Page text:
I work for a company that has a weekly practice, engrained and inherent in the cultural fabric since its inception. Every Friday afternoon, we gather around at each of our office locations to celebrate our WINS. WINS comprise of any and all contributions made by individuals, teams, and the company as a whole. No matter how low a week goes, even and especially during the most grueling of times, we make sure to count our blessings and victories.
2016 certainly had its WINS and best moments to reflect upon, some of which include:
- More than a handful of women in the political arena shattered sky-high glass ceilings for women everywhere.
- The victims and families of the Charleston Church Massacre were given reprieve when Dylann Roof was found guilty on all 33 federal charges.
- Protesters gained victory in fight over Dakota Access Oil Pipeline.
- Unemployement rates finally stabilized to the pre-Great Recession era.
- Leonardo DiCaprio won his first Oscar for Best Actor.
- The Global Fund raised nearly 13 billion dollars to help fight AIDS, TB and malaria for the next three years, which means up to 8 million more lives will be saved
- Cubs won World Series after 108 years waiting.
- Chance The Rapper became the first independent artist to be nominated for a Grammy award, seven to be exact.
- Rising artists shined brightly with deeply personal, provocative, politically-charged, spiritual, and emotional lyrics and melodies. This was the year to highlight rap, hip-hop, R&B and honor everything in between.
Then, we quickly swing to the other side of the pendulum. This year also had some of the ugliest and worst moments – a turbulent year, filled with countless trials and tribulations.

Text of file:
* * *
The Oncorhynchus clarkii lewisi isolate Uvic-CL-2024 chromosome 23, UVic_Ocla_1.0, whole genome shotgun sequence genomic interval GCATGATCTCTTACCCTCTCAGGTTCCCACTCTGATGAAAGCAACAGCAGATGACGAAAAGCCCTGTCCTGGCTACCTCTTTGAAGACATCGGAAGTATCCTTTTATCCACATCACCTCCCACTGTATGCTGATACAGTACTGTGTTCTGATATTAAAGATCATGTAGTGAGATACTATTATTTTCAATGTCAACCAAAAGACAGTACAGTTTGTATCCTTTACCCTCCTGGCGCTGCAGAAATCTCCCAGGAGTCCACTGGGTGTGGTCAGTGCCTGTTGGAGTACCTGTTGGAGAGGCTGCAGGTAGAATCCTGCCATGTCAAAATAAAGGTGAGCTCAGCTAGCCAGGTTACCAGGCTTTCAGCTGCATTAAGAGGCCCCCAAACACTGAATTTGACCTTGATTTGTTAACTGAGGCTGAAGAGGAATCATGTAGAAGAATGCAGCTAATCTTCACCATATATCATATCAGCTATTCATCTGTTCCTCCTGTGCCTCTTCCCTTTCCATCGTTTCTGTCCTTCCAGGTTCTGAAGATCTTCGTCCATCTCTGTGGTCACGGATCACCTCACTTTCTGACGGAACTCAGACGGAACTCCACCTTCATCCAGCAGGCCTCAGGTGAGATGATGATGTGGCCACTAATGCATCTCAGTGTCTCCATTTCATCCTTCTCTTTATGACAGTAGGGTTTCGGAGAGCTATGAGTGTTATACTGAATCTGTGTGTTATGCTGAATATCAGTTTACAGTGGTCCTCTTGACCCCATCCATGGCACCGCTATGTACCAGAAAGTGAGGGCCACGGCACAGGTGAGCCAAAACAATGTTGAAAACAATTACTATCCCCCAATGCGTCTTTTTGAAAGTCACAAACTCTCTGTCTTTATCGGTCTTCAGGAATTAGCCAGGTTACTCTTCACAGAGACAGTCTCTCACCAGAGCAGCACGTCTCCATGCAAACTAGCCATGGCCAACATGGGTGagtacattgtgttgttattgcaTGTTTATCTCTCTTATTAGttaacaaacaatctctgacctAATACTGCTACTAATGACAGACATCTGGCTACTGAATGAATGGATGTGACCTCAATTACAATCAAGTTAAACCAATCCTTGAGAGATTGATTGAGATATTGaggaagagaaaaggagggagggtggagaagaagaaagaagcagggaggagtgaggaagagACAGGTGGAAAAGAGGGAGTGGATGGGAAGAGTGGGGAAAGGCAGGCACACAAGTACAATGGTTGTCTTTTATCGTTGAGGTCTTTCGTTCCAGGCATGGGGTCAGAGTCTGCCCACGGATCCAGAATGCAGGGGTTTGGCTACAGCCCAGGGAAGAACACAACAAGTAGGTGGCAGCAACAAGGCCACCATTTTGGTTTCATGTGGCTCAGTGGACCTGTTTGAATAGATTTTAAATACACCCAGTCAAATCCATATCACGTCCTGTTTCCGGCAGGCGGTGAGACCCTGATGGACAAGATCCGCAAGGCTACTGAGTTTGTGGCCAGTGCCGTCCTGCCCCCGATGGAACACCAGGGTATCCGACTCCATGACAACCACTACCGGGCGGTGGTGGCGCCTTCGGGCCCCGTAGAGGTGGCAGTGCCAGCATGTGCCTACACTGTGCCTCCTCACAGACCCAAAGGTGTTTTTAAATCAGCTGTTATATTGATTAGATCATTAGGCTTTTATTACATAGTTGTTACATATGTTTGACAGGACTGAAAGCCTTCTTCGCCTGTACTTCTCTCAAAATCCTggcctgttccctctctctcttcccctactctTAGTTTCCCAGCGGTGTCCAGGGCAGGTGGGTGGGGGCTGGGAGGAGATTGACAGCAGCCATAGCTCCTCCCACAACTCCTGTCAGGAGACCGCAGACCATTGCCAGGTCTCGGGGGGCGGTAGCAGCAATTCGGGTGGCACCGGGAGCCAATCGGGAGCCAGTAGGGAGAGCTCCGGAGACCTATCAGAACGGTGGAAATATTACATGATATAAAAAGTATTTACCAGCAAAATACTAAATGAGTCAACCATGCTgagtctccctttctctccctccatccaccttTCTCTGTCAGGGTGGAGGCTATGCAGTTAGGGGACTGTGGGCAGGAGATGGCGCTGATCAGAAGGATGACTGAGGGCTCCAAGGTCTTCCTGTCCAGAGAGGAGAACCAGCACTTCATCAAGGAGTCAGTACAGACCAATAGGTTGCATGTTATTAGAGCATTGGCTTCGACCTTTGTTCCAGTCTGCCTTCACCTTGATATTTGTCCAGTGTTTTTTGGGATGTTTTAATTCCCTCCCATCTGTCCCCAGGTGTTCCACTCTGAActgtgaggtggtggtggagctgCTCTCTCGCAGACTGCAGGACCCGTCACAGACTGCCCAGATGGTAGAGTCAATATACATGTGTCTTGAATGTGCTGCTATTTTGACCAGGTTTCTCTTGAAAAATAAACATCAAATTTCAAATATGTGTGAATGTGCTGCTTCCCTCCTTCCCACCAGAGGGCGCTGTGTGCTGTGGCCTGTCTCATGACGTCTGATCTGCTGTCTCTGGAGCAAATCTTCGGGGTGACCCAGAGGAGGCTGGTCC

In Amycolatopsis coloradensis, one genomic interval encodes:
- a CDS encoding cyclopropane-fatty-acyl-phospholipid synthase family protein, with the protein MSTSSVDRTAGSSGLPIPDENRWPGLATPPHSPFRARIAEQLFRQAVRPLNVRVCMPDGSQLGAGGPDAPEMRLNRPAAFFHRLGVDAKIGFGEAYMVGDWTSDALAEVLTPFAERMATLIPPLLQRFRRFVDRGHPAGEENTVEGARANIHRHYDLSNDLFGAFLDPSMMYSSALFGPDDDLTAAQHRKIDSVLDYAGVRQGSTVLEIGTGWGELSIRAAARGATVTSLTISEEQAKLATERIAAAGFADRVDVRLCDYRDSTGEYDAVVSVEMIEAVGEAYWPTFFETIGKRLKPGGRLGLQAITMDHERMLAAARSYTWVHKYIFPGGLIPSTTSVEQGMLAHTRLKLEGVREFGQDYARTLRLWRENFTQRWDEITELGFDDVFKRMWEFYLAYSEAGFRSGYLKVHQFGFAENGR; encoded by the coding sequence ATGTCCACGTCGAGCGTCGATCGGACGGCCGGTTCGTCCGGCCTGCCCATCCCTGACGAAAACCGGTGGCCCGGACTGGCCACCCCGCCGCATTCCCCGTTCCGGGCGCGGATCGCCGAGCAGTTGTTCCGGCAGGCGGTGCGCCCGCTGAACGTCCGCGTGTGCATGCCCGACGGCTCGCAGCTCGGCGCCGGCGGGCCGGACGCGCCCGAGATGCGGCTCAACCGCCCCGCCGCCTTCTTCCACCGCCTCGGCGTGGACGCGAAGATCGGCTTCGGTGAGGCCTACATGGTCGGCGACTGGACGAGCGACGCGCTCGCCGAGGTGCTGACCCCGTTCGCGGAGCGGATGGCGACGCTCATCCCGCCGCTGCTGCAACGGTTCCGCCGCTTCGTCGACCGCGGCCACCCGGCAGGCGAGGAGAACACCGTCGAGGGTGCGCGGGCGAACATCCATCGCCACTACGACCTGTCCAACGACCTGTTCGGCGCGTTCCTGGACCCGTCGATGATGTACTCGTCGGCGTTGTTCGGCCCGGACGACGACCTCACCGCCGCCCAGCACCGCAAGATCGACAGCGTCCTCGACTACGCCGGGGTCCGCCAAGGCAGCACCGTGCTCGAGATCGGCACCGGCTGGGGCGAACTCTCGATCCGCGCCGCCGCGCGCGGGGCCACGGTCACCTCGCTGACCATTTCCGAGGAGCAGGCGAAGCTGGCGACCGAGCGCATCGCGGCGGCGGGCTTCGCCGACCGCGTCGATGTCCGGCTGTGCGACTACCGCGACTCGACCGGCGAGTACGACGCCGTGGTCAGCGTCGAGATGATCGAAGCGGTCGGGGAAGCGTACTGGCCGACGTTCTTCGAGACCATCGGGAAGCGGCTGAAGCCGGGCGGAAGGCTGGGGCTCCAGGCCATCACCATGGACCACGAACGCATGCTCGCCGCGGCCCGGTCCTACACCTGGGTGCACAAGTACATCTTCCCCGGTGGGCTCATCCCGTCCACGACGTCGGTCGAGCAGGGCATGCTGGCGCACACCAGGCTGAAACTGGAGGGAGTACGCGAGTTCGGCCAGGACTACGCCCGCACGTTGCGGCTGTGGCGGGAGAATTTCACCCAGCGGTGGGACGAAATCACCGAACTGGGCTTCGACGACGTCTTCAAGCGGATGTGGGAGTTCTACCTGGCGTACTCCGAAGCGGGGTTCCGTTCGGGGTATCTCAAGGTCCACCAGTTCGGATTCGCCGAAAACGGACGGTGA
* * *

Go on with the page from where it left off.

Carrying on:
There’s this peculiar sentiment that 2016 was one of our most trying years. How can it not feel that way when it seemed we woke up every day, week, or month to domestic and international terrorism, hate crimes, and anything but a humanitarian Syrian crisis?
We also had a highly contentious, controversial Presidential election that revealed a deeply divided nation and a heavy aftermath.
Black Lives Matter truly became a trending hashtag due to its frequent occurrence, stirred on further with retaliations.
And, we had some of the most heartbreaking passings of iconic, music legends.
There’s no doubt that this was a tough year, but if we put it in perspective, we realize how relative it all is depending on the time period we live in. This year isn’t our first cake walk around being a deeply divided nation, with the practice of slavery, and its enduring effects in the Civil War and segregation. If we reflect back on the past years, decades, and centuries, we could say that chaos in our world is in fact the only constant.
- 2008 marked the beginning of the Great Recession, a major worldwide economic downturn, and the worst recession since the Great Depression of the 1930s.
- 2005 was hit by Hurricane Katrina, the costliest natural disaster and one of the five deadliest hurricanes in the United States.
- 2001 goes down in infamy as one of the most highly coordinated terrorist attacks in the United States that look the lives of nearly 3,000 people and injured 6,000 more.
- We lived through the Vietnam War era in the 1960s and 1970s, where millions lost their lives and spurred on the greatest anti-war sentiments across the world.
- In 1963, JFK’s life came to a tragic end, leaving a legacy as one of the most daring, influential, and accomplished presidencies surrounding domestic and foreign policies.
- From the 1910s to 1940s, our world endured two major World Wars and the Great Depression.
I recently had a relative pass away. This also isn’t a new occurrence for my family. We’ve endured tragedies through homicides, drunk drivers, and unnaturally natural causes before peaking 40. Just when we thought 2016 was almost over, we had another homicidal tragedy strike; the victim who breathed his last breath was my 35-year-old nephew, an accomplished lawyer from Chicago, who leaves behind a committed wife, two, young daughters, and a devastated mother and father who doted on their only son.